“In no way do we not understand that people prefer to see something different,” Doug Oliver, Peco’s vice president for governmental and external affairs, said in an interview. “We understand it, but we also understand that those same communities have an expectation that they have sufficient gas supply for keeping their homes warm, cooking their food, and taking a shower.”
To reinforce the facility’s purpose, Peco called it “a gas reliability station.” It would include a 2,073-square-foot steel building containing valves, piping, electronics, electric batteries, and remote monitoring required to reduce the pressure of the natural gas. A second 16-by-10-foot building would contain telecommunications systems. Six heaters with 15-foot stacks to warm the gas would be located within the eight-foot walls surrounding the site.
But the community group portrays the facility as a “gas expansion plant” with factory-like “smokestacks” that “modify” the gas for distribution. A three-minute video the group posted on its website is a montage of disasters involving all manner of natural gas infrastructure.
Peco says the facility is similar to 30 other “gate stations” it operates where the company takes delivery of natural gas from interstate pipelines that cross through the region. Gate stations typically lower high-pressure pipeline gas to a pressure more suitable for a distribution network.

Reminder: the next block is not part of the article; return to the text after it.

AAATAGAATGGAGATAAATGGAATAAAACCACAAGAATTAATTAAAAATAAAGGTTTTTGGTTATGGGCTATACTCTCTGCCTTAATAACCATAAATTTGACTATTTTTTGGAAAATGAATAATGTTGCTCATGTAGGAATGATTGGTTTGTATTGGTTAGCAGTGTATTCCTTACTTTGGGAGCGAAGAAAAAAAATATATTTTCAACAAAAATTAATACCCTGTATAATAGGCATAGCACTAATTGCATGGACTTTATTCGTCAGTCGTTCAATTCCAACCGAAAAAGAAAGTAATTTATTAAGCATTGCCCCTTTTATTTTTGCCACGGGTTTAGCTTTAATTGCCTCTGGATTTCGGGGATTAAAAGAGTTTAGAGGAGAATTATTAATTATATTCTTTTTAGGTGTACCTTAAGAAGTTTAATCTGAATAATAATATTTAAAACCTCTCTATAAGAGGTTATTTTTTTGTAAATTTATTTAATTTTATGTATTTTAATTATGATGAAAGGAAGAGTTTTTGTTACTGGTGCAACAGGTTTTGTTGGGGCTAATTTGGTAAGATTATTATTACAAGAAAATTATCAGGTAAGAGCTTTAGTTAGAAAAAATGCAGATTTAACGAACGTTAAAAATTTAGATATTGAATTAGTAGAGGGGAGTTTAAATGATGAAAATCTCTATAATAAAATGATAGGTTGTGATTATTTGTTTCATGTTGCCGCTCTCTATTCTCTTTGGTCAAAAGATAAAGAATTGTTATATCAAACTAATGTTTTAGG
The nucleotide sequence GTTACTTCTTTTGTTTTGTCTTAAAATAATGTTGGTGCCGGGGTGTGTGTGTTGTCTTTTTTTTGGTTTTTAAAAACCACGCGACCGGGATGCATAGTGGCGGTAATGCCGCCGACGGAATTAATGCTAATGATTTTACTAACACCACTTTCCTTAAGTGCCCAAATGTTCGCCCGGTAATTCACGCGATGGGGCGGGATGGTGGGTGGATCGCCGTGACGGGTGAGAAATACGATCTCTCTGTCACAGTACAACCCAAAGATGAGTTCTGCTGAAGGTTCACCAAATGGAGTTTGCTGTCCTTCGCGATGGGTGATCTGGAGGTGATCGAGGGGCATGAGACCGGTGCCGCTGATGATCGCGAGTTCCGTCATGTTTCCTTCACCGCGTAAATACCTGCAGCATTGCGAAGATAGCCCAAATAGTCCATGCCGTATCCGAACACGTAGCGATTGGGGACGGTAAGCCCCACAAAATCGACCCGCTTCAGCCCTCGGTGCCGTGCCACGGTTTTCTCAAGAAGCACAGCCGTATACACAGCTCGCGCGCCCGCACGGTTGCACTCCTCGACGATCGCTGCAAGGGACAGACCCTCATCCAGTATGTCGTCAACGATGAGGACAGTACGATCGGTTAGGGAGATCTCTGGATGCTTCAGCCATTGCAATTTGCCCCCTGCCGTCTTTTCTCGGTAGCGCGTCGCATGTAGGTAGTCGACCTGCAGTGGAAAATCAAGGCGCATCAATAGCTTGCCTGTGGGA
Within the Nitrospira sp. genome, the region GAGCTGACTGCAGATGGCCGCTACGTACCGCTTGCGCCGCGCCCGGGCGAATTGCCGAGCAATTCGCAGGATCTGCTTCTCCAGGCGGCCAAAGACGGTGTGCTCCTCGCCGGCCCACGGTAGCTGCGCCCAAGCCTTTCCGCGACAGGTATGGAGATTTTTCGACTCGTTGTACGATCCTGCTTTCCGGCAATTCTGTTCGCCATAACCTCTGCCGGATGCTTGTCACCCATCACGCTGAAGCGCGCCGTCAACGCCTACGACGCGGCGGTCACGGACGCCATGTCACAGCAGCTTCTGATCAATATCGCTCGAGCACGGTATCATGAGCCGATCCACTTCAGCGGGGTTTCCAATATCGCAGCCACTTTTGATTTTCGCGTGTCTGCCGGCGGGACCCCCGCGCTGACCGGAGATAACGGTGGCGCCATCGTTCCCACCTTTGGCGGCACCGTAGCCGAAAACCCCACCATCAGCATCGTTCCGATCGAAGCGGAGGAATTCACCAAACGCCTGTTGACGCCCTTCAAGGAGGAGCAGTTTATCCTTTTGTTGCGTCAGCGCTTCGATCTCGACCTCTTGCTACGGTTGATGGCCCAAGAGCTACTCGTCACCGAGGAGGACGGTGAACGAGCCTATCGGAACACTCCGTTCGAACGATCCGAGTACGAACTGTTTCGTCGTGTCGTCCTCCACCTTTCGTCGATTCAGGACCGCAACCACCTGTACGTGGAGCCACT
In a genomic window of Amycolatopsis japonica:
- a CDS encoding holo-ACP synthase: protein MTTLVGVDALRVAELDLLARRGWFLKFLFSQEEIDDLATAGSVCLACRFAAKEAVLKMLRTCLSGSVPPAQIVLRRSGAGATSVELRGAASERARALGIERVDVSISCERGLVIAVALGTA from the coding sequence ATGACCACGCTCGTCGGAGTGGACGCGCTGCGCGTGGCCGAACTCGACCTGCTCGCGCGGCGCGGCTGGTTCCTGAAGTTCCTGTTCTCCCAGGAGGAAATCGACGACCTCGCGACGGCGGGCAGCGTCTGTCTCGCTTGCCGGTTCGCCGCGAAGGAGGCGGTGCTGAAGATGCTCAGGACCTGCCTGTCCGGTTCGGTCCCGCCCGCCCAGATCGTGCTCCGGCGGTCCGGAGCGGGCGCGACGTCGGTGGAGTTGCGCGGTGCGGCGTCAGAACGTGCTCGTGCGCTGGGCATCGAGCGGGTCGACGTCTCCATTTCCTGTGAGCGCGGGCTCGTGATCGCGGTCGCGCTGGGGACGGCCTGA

The Marple Township facility is different from the gate stations because rather than taking delivery of gas from an interstate pipeline, it is receiving gas that Peco already owns and keeps stored at its West Conshohocken liquefied natural gas plant.
“This is the first such animal that we have created,” a Peco employee explained in a Zoom call that Peco conducted with the community in October. “This will be the first time we’ve done a reliability station anywhere.”
Peco has spent much of the last six months trying to walk back those words, which the Marple Safety Coalition seized on to call the reliability station “experimental.”
“There’s absolutely nothing experimental about this infrastructure — nothing experimental and nothing unknown,” Oliver said.
Peco on Saturday presented new draft architectural plans in a community meeting that give the facility less of an industrial look. The community activists were not won over, and said Peco is still trying to steamroll the community.
“The Marple Safety Coalition stands behind the fact that whether there are red bricks, cedar planks, cement benches, or noise-deadening plastic walls surrounding the gas plant, this location is not an appropriate fit for such a facility,” the group said in a statement. “There is no way to decorate a square peg to fit through a round hole.”
Greg Fat, the spokesman for the group, suggested that Peco should explore other sites in the area that are more industrial or more remote, including an undeveloped wooded lot on Sproul Road that is part of the SS. Peter and Paul Cemetery.
“There’s a little wooded section on the front of the cemetery,” he said. “Obviously you wouldn’t get complaints from those neighbors.”